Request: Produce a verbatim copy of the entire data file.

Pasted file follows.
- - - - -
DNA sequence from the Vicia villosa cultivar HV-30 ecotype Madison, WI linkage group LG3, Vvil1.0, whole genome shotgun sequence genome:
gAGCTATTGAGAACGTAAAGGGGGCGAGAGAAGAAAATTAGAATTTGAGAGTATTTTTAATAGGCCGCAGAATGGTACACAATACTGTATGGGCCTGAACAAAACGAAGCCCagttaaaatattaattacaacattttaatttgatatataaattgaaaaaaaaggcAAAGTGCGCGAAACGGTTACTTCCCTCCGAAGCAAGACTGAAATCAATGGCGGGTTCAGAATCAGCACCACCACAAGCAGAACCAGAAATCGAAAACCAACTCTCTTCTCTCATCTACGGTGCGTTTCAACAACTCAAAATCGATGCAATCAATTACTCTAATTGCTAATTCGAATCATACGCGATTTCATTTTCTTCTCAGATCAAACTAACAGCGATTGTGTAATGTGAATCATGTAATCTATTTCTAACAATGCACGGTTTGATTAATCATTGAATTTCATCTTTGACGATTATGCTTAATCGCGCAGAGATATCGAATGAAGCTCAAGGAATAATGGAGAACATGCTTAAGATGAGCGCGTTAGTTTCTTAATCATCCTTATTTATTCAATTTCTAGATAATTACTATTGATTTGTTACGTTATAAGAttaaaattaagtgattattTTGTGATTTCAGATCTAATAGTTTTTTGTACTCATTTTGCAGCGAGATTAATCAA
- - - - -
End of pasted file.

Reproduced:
DNA sequence from the Vicia villosa cultivar HV-30 ecotype Madison, WI linkage group LG3, Vvil1.0, whole genome shotgun sequence genome:
gAGCTATTGAGAACGTAAAGGGGGCGAGAGAAGAAAATTAGAATTTGAGAGTATTTTTAATAGGCCGCAGAATGGTACACAATACTGTATGGGCCTGAACAAAACGAAGCCCagttaaaatattaattacaacattttaatttgatatataaattgaaaaaaaaggcAAAGTGCGCGAAACGGTTACTTCCCTCCGAAGCAAGACTGAAATCAATGGCGGGTTCAGAATCAGCACCACCACAAGCAGAACCAGAAATCGAAAACCAACTCTCTTCTCTCATCTACGGTGCGTTTCAACAACTCAAAATCGATGCAATCAATTACTCTAATTGCTAATTCGAATCATACGCGATTTCATTTTCTTCTCAGATCAAACTAACAGCGATTGTGTAATGTGAATCATGTAATCTATTTCTAACAATGCACGGTTTGATTAATCATTGAATTTCATCTTTGACGATTATGCTTAATCGCGCAGAGATATCGAATGAAGCTCAAGGAATAATGGAGAACATGCTTAAGATGAGCGCGTTAGTTTCTTAATCATCCTTATTTATTCAATTTCTAGATAATTACTATTGATTTGTTACGTTATAAGAttaaaattaagtgattattTTGTGATTTCAGATCTAATAGTTTTTTGTACTCATTTTGCAGCGAGATTAATCAA